It’s disheartening and deeply dissatisfying to watch a romantic comedy that starts on a promising note and deteriorates into a glorious, incoherent mess.
Total Siyapaa, led by Ali Zafar and Yami Gautam, falls prey to the Bollywood curse of the second half. In this farcical comedy set in London, we are introduced to an Indian TV presenter (Gautam) who’s excited about the prospect of her Pakistani boyfriend Aman meeting her traditional Punjabi parents for the first time.
Asha is not big on confrontations and so she conveniently hides some important background details from her domineering mum (played superbly by Kirron Kher). He’s from a different faith, she warns her mother. But, history has taught us that no good comes out of concealing facts from your mother, especially a detail that has Indo-Pak strains.
She lives to regret it, since her family is a household-gone-cuckoo. There’s Asha’s sexually liberated elder sister (somebody please tell her it’s not OK to play footsie with your sister’s boyfriend), there’s a blind granddad (an ex-army guy walking with a loaded rifle), her naughty seven-year-old niece who plays games that are inappropriate for her age (somebody please tell her it’s not OK to cart around a fake pregnant belly) and a brother who’s openly racist towards his Pakistani neighbours. But who said it’s an ideal world? The affable Aman forges ahead in his attempt to win over his exacting in-laws. The first half is filled with sharp dialogue and genuinely funny situations. The film should have ideally ended after its first hour, because its second half goes on an entirely different tangent that doesn’t tie in with the film.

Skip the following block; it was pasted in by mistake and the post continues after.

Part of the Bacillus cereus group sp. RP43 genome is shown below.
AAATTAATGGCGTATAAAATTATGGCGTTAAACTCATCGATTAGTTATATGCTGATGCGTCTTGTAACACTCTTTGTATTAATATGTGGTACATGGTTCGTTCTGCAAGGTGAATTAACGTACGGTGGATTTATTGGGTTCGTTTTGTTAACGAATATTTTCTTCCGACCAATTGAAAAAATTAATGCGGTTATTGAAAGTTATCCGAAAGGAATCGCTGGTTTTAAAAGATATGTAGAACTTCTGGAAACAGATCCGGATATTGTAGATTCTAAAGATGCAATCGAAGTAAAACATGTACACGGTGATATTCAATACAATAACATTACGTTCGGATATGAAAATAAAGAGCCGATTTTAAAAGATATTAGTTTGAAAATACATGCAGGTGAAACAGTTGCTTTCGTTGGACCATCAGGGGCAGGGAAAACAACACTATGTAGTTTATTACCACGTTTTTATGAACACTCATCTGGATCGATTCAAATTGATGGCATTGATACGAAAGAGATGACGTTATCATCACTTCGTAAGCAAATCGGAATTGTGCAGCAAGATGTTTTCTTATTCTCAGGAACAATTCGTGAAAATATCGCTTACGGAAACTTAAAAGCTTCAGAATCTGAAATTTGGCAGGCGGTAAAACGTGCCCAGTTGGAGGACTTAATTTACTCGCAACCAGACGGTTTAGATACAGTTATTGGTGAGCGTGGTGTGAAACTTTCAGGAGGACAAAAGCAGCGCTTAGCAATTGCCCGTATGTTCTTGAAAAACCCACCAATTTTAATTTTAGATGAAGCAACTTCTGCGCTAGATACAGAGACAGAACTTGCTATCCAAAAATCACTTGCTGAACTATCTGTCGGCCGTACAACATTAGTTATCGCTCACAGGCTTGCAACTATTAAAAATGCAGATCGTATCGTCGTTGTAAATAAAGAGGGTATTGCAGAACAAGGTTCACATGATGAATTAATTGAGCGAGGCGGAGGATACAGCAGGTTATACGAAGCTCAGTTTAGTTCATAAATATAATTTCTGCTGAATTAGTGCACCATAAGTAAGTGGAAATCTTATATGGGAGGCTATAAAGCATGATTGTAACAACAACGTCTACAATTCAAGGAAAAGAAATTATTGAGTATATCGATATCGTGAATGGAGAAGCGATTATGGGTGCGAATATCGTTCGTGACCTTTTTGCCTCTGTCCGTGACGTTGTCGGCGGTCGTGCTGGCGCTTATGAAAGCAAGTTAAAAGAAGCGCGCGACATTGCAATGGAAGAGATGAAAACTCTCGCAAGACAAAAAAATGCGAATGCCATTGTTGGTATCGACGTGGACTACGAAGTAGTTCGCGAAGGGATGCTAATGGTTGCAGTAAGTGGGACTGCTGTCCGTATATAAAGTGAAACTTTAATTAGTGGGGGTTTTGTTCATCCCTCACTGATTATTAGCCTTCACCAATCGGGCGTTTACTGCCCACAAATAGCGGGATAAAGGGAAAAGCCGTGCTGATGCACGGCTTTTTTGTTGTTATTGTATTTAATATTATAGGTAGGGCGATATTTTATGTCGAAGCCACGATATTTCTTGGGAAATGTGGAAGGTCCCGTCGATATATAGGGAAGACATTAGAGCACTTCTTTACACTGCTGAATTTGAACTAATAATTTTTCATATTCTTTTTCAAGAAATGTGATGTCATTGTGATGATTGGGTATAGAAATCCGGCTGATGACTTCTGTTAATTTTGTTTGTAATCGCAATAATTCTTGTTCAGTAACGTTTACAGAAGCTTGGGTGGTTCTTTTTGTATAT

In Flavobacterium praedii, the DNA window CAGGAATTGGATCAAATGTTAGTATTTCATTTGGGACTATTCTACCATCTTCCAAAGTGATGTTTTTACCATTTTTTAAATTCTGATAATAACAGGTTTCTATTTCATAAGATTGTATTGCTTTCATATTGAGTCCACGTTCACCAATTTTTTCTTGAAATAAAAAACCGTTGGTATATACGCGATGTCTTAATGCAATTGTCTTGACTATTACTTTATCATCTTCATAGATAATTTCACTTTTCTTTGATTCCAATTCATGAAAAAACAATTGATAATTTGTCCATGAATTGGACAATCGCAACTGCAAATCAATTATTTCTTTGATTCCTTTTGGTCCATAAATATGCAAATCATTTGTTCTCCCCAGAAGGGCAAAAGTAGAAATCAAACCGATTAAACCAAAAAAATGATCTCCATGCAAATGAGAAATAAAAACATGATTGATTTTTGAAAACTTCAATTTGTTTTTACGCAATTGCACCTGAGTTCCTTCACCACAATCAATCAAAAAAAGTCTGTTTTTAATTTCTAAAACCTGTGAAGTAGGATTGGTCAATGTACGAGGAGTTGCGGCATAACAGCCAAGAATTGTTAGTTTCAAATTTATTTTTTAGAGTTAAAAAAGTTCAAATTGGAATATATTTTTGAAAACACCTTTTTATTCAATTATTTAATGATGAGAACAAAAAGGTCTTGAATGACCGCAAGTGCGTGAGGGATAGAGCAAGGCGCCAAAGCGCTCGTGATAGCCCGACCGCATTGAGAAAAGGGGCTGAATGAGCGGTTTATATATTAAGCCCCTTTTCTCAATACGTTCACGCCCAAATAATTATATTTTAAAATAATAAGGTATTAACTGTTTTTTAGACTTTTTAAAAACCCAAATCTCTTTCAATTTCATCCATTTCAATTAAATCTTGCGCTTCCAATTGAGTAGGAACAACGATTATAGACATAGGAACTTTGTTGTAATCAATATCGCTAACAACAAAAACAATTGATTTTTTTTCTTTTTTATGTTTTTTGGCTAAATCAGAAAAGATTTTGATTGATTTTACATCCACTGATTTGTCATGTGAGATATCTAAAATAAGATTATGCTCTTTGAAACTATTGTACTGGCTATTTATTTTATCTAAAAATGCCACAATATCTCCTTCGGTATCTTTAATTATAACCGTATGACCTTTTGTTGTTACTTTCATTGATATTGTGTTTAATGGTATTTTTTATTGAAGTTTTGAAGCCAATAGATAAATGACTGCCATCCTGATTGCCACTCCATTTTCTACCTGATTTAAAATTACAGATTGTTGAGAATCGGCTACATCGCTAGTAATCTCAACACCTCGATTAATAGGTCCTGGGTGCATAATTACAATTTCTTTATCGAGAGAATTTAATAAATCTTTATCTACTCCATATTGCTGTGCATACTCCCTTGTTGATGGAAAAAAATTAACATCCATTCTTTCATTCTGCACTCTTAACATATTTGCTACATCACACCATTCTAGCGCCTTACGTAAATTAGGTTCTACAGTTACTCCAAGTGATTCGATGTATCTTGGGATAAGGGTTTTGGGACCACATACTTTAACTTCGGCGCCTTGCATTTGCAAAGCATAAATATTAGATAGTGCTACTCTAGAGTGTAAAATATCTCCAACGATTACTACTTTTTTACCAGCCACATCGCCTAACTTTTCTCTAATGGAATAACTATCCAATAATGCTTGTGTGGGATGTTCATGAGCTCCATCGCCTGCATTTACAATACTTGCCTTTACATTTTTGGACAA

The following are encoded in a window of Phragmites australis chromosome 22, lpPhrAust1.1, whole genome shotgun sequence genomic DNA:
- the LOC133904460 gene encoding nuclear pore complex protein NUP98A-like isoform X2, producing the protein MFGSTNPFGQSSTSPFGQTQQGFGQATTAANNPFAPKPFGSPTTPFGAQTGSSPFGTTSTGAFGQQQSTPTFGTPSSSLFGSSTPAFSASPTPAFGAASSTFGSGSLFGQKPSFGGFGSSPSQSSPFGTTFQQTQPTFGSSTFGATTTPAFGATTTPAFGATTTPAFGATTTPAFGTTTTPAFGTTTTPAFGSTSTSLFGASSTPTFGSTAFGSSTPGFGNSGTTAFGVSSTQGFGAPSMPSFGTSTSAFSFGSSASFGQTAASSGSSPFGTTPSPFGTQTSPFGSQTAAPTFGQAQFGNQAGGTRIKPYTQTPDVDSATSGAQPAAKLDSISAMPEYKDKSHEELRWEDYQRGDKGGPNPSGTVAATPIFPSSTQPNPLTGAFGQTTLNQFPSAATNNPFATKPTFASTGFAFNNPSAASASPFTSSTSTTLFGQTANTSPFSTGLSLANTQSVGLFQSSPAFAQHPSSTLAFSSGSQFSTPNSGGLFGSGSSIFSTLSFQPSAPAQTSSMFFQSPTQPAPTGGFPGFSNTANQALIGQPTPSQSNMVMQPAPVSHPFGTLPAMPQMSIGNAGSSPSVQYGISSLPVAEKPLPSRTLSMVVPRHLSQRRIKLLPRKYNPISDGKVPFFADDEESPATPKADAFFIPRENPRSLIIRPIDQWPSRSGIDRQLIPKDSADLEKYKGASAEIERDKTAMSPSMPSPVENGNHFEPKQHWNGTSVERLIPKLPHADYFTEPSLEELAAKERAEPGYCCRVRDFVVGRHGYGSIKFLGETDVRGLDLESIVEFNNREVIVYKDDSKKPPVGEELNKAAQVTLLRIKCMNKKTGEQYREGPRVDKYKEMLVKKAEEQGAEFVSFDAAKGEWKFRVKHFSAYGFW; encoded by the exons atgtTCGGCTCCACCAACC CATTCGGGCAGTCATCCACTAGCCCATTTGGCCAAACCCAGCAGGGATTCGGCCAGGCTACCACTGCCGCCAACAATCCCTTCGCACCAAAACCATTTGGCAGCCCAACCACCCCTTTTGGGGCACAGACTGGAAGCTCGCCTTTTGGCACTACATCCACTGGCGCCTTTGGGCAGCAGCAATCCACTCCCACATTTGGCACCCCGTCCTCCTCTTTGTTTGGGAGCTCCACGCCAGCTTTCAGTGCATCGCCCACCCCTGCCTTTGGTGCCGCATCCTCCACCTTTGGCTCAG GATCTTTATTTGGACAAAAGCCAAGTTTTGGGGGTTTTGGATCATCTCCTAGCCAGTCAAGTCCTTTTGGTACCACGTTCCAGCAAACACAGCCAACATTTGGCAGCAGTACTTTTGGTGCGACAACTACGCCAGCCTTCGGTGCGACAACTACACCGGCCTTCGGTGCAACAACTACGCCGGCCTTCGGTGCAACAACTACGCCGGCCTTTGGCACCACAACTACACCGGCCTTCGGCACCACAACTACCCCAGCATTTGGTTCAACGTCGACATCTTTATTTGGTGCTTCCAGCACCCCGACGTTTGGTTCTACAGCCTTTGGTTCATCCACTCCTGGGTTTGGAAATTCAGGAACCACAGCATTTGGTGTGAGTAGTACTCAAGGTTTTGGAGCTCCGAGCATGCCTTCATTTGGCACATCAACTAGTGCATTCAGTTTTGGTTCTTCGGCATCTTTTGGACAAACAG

In the midst of impressing his mother-in-law, Aman knocks over a tub of frozen pea soup from the window onto the street. The tub flies out of the window and knocks out a pedestrian cold. And as luck would have it, the injured stranger is his future father-in-law (Anupam Kher). From then on, the story falters. Legendary actor Kher delivers an over-the-top performance that makes you question his calibre. The scene in which he wanders off from the hospital disoriented with a concussion in his head and hooks up with a prostitute is far from funny.
Total Siyapaa was intended as a comedy of errors, but there were too many subtexts and characters crowding the second half. While the film managed to tick all the offensive stereotype jokes, the long-winded second half scratches out their efforts. Watch this only if you are a total fan of Zafar, Gautam and the Khers.